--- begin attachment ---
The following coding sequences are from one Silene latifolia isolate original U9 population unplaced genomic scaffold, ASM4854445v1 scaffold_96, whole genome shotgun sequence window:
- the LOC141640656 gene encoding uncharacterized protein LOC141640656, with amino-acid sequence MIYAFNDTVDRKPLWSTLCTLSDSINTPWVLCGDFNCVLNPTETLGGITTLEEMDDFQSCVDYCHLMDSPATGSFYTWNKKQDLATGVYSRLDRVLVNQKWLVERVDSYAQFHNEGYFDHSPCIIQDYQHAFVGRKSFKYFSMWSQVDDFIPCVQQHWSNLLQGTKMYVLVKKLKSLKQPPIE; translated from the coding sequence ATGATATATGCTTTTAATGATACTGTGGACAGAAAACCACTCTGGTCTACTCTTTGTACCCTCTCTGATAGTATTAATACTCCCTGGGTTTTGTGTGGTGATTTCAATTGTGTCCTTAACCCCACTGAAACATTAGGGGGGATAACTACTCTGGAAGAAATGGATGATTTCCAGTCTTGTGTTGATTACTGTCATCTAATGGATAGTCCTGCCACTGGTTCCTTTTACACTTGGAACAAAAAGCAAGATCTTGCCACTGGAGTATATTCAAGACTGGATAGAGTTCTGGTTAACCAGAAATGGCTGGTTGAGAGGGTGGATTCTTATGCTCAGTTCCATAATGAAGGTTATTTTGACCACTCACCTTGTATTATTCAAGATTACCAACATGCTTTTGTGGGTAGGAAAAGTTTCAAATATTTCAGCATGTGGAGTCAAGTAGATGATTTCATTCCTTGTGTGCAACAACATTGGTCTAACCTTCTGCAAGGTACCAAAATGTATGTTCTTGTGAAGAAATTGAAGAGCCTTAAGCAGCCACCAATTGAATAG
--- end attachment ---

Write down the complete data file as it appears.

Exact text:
The following coding sequences are from one Silene latifolia isolate original U9 population unplaced genomic scaffold, ASM4854445v1 scaffold_96, whole genome shotgun sequence window:
- the LOC141640656 gene encoding uncharacterized protein LOC141640656, with amino-acid sequence MIYAFNDTVDRKPLWSTLCTLSDSINTPWVLCGDFNCVLNPTETLGGITTLEEMDDFQSCVDYCHLMDSPATGSFYTWNKKQDLATGVYSRLDRVLVNQKWLVERVDSYAQFHNEGYFDHSPCIIQDYQHAFVGRKSFKYFSMWSQVDDFIPCVQQHWSNLLQGTKMYVLVKKLKSLKQPPIE; translated from the coding sequence ATGATATATGCTTTTAATGATACTGTGGACAGAAAACCACTCTGGTCTACTCTTTGTACCCTCTCTGATAGTATTAATACTCCCTGGGTTTTGTGTGGTGATTTCAATTGTGTCCTTAACCCCACTGAAACATTAGGGGGGATAACTACTCTGGAAGAAATGGATGATTTCCAGTCTTGTGTTGATTACTGTCATCTAATGGATAGTCCTGCCACTGGTTCCTTTTACACTTGGAACAAAAAGCAAGATCTTGCCACTGGAGTATATTCAAGACTGGATAGAGTTCTGGTTAACCAGAAATGGCTGGTTGAGAGGGTGGATTCTTATGCTCAGTTCCATAATGAAGGTTATTTTGACCACTCACCTTGTATTATTCAAGATTACCAACATGCTTTTGTGGGTAGGAAAAGTTTCAAATATTTCAGCATGTGGAGTCAAGTAGATGATTTCATTCCTTGTGTGCAACAACATTGGTCTAACCTTCTGCAAGGTACCAAAATGTATGTTCTTGTGAAGAAATTGAAGAGCCTTAAGCAGCCACCAATTGAATAG